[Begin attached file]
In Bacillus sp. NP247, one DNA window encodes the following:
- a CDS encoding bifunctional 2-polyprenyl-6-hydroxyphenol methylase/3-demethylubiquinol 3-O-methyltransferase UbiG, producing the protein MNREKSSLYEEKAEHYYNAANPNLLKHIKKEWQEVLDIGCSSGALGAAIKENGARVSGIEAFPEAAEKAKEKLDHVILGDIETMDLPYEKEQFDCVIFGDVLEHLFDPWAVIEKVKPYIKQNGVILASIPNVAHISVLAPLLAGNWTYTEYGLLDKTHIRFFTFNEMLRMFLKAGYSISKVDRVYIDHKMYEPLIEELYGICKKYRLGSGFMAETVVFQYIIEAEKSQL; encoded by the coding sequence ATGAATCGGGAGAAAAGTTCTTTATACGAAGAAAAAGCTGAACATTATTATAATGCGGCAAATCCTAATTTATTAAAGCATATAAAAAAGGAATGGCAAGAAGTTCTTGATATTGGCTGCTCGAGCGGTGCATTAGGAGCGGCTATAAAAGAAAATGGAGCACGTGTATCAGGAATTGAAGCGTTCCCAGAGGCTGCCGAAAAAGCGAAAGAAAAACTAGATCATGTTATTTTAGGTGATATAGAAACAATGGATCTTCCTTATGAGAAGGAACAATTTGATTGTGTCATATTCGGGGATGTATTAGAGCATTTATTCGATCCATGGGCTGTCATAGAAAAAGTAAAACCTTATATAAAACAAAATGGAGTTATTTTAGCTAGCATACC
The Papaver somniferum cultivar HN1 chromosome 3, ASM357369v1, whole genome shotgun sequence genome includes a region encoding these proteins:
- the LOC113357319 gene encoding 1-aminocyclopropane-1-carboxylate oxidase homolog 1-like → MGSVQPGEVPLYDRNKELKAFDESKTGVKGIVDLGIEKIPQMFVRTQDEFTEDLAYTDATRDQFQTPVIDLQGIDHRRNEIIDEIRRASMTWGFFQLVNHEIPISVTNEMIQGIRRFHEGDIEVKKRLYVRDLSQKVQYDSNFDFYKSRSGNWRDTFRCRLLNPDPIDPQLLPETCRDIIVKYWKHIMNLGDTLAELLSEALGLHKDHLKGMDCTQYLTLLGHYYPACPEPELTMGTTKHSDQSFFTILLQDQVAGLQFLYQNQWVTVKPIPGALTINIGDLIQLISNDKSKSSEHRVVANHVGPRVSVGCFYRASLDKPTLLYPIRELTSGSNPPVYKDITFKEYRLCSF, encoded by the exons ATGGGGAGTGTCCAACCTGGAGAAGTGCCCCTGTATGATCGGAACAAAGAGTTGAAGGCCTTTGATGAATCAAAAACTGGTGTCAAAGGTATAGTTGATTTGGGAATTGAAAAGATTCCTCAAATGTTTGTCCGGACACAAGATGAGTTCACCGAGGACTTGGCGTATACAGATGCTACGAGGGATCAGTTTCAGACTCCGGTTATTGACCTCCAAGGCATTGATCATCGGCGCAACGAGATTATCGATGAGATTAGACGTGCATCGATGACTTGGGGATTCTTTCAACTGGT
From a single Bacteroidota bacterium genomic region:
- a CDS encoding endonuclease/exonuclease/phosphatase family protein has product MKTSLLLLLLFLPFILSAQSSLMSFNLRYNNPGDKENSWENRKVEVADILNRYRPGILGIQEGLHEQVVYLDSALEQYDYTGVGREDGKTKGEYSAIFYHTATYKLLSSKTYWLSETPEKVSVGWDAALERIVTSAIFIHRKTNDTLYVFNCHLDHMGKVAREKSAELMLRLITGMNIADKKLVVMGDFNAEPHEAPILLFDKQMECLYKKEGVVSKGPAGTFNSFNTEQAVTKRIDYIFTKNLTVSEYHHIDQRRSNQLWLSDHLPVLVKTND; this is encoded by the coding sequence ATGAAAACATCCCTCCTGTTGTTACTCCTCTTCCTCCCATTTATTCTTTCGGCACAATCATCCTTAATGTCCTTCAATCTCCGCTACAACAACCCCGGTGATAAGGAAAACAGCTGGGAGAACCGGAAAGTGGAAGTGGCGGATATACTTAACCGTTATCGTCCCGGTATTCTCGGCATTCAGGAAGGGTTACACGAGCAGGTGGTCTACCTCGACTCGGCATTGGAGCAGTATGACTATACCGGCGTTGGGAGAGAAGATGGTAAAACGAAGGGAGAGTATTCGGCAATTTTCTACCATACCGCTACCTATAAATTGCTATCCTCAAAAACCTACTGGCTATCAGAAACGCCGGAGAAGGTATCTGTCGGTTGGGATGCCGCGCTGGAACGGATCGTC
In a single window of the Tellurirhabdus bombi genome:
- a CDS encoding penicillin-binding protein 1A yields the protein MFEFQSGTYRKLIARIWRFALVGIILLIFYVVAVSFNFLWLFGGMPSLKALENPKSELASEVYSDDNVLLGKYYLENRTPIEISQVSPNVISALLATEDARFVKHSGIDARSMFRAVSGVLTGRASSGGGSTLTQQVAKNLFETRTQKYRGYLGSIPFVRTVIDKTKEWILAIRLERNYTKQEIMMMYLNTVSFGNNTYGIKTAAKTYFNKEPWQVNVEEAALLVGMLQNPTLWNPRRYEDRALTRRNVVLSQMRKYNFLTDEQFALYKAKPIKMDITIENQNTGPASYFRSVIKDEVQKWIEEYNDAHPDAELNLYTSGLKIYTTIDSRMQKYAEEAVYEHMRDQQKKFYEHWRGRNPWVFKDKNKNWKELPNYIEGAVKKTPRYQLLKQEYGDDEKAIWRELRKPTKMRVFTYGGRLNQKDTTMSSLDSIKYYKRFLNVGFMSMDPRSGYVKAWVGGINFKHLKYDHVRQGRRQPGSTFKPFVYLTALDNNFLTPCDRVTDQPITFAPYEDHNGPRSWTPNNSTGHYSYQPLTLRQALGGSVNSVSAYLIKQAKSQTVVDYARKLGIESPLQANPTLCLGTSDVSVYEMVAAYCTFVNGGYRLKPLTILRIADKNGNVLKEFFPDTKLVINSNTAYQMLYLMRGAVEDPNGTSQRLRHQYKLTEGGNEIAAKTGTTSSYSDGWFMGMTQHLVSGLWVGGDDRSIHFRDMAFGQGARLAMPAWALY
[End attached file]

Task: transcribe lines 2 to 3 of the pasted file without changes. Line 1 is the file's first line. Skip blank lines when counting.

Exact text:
- a CDS encoding bifunctional 2-polyprenyl-6-hydroxyphenol methylase/3-demethylubiquinol 3-O-methyltransferase UbiG, producing the protein MNREKSSLYEEKAEHYYNAANPNLLKHIKKEWQEVLDIGCSSGALGAAIKENGARVSGIEAFPEAAEKAKEKLDHVILGDIETMDLPYEKEQFDCVIFGDVLEHLFDPWAVIEKVKPYIKQNGVILASIPNVAHISVLAPLLAGNWTYTEYGLLDKTHIRFFTFNEMLRMFLKAGYSISKVDRVYIDHKMYEPLIEELYGICKKYRLGSGFMAETVVFQYIIEAEKSQL; encoded by the coding sequence ATGAATCGGGAGAAAAGTTCTTTATACGAAGAAAAAGCTGAACATTATTATAATGCGGCAAATCCTAATTTATTAAAGCATATAAAAAAGGAATGGCAAGAAGTTCTTGATATTGGCTGCTCGAGCGGTGCATTAGGAGCGGCTATAAAAGAAAATGGAGCACGTGTATCAGGAATTGAAGCGTTCCCAGAGGCTGCCGAAAAAGCGAAAGAAAAACTAGATCATGTTATTTTAGGTGATATAGAAACAATGGATCTTCCTTATGAGAAGGAACAATTTGATTGTGTCATATTCGGGGATGTATTAGAGCATTTATTCGATCCATGGGCTGTCATAGAAAAAGTAAAACCTTATATAAAACAAAATGGAGTTATTTTAGCTAGCATACC
The Papaver somniferum cultivar HN1 chromosome 3, ASM357369v1, whole genome shotgun sequence genome includes a region encoding these proteins: